Egg Cups

When I tell people that I collect egg cups, they often say “you collect what?” Egg cups! Don’t feel bad if you don’t know what they are. Egg cups are used much more regularly in Europe and other parts of the world than they are in the United States. They are small cups, usually made of porcelain or ceramics, but sometimes also metals or wood, that are meant to hold an egg in the shell. The idea is to break off the top of the cooked egg and eat the inside with a spoon. Brits love them soft boiled, so that they can dip toast strips or “soldiers” into the yolk.

I began my egg cup collection when my mother gave me one for Christmas when I was a teenager. She had seen it at a rummage sale and thought it was pretty and bought it for me. It was the only one on my nick-nack shelf for many years, until I happened to see a few at the local swap shop and took them home. They looked so pretty together, I eventually went online and began perusing ebay for some more of these little gems. Now I have over 1.000 egg cups, and my collection is still growing! The term for someone who collects egg cups is “pocillovist”.

There are three main types of egg cups, in terms of use, and many categories within those three types. The most common type of egg cup is the single cup. These can be either similar in design to a small cup, with a foot/pedestal, or in the bucket style that has a flat bottom. There are also double egg cups, which feature a holder on each end, usually one smaller than the other. The larger end may be used for eating an soft boiled egg that has been broken open, or even a poached egg. The third type of egg cup is a single larger style, similar to a custard cup. These were more commonly used in 19th century United States. Many railway lines and military posts used this style of egg cup, two varieties that are highly sought after and tend to fetch a high price.

Most egg cups, however, can be found at reasonable prices in antique shops, kitchen and cook shops and on ebay. Although egg cups are more commonly found in European households, you would be surprised at how many can be found for sale online in the U.S. Apparently this method of eating eggs was more often utilized in earlier decades in this country, and many survive to be sold and collected today.

Because there are so many varieties, collectors tend to focus on one or two varieties of egg cups. The figural egg cup is very popular. These cups are fashioned into the shape of a dog or cat, clown or soldier, basket, house or donkey cart… almost anything you can think of! I collect elephant figurals and have about 20 so far. Another variety that is often collected are souvenir egg cups, or those with different places and travel destinations on their design. Some people narrow their collections to floral motifs, or focus in on single pedestal egg cups, or double egg cups. One of the more unusual varieties that I collect are egg cups with images of royalty on them. I have several with members of the Dutch royal family and many that feature members of the royal family of Britain, including some antique pieces with monarchs of previous generations.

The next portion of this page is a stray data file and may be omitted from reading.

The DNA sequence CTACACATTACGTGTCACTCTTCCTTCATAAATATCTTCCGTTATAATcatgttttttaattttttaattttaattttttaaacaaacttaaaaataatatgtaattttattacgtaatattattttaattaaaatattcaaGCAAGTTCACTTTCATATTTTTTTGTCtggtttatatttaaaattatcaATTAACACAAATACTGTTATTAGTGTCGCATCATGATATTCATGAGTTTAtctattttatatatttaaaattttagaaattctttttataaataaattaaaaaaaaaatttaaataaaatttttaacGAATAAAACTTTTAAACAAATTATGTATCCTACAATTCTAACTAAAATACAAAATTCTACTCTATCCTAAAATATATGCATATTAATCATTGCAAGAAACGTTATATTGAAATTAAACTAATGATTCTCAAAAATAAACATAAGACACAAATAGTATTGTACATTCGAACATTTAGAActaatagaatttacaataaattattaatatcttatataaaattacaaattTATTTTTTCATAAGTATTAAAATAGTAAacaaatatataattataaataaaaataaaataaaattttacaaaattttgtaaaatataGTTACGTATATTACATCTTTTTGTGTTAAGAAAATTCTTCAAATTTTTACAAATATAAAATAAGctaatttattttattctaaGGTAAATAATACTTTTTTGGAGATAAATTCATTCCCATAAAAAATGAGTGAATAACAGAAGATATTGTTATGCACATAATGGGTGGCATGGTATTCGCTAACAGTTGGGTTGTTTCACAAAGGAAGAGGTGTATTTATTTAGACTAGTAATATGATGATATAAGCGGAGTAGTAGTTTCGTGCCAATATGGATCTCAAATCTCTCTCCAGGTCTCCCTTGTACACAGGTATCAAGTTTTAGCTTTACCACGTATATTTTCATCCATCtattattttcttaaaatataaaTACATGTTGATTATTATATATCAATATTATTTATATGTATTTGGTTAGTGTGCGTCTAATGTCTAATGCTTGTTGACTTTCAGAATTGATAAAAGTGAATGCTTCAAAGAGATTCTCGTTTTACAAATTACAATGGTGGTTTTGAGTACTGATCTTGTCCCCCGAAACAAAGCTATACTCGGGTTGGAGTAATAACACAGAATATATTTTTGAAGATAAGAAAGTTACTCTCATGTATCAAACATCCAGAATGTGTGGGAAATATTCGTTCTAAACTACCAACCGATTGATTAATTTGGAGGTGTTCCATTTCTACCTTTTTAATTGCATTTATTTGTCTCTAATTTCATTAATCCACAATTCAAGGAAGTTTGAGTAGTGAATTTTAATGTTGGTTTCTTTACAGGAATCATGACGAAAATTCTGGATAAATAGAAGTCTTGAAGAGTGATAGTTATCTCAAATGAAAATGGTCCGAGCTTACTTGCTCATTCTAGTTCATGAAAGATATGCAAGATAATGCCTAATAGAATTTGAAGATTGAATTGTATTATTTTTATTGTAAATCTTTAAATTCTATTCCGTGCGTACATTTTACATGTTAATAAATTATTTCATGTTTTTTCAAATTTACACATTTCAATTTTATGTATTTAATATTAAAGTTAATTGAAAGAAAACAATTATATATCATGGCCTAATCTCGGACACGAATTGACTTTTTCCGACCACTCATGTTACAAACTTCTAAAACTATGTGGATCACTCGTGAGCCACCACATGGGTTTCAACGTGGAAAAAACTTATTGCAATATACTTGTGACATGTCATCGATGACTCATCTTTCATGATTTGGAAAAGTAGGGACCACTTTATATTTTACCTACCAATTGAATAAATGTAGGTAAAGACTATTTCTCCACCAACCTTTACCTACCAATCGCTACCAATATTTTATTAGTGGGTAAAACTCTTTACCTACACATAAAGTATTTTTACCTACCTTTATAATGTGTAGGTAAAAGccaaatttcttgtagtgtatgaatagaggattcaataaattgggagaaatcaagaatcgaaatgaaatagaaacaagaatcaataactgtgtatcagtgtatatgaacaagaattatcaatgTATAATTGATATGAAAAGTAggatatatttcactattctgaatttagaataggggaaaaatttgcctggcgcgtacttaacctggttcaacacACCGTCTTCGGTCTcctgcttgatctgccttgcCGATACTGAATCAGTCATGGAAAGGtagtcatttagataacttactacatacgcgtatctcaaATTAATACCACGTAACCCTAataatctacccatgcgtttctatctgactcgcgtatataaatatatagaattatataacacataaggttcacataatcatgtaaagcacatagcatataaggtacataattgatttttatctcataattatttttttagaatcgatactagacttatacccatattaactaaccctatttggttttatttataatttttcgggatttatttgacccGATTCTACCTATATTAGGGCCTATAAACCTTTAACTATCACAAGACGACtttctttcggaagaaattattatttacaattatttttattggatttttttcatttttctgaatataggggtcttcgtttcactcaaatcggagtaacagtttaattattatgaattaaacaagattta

Displaying your egg cups can be a challenge as well as a joy. Unfortunately, they tend to be dust catchers, so if you have a display case or curio chest with glass doors, that would be ideal. I do not, and frequently recruit my teenaged daughter to help me wash them, dry them, wipe down the shelves and return them sparkling clean. Since I have so many, I clean them on a rotating basis. They sit on nick-nack cases on the walls of my living room as well as on tiered shelves that I have set on the fireplace mantle and on bookshelves. They are very attractive, and everyone who comes into my home remarks on them and wants to hold one or two for a closer look. I find them pleasing to look at and fun to collect.

You may well have further questions about egg cups and egg cup collecting. There are not many books about egg cup collecting, but three notable ones are Brenda Blake’s Egg Cups, An Illustrated History and Price Guide, Javad Hashemi’s The Joy of Collecting Egg Cups, and The Collectors Book of Egg Cups by Pat Stott. In addition, if you are at all interested in pursuing egg cup collecting, you might want to check into a Yahoo group called Pocillovist’s Corner. They are a community of collectors who are always welcoming to newcomers, and will be able to answer any questions you may have as you begin to explore this most charming and unique collectible.

Egg Cups An Illustrated History and Price Guide by Brenda C. Blake, 1995 (1-57080-013-8)
The Joy of Collecting Egg Cups by Javad Hashemi, 1998 (0-95192-883-X)
The Collectors Book of Egg Cups by Pat Stott, 1993 (0-9697532-0-9)

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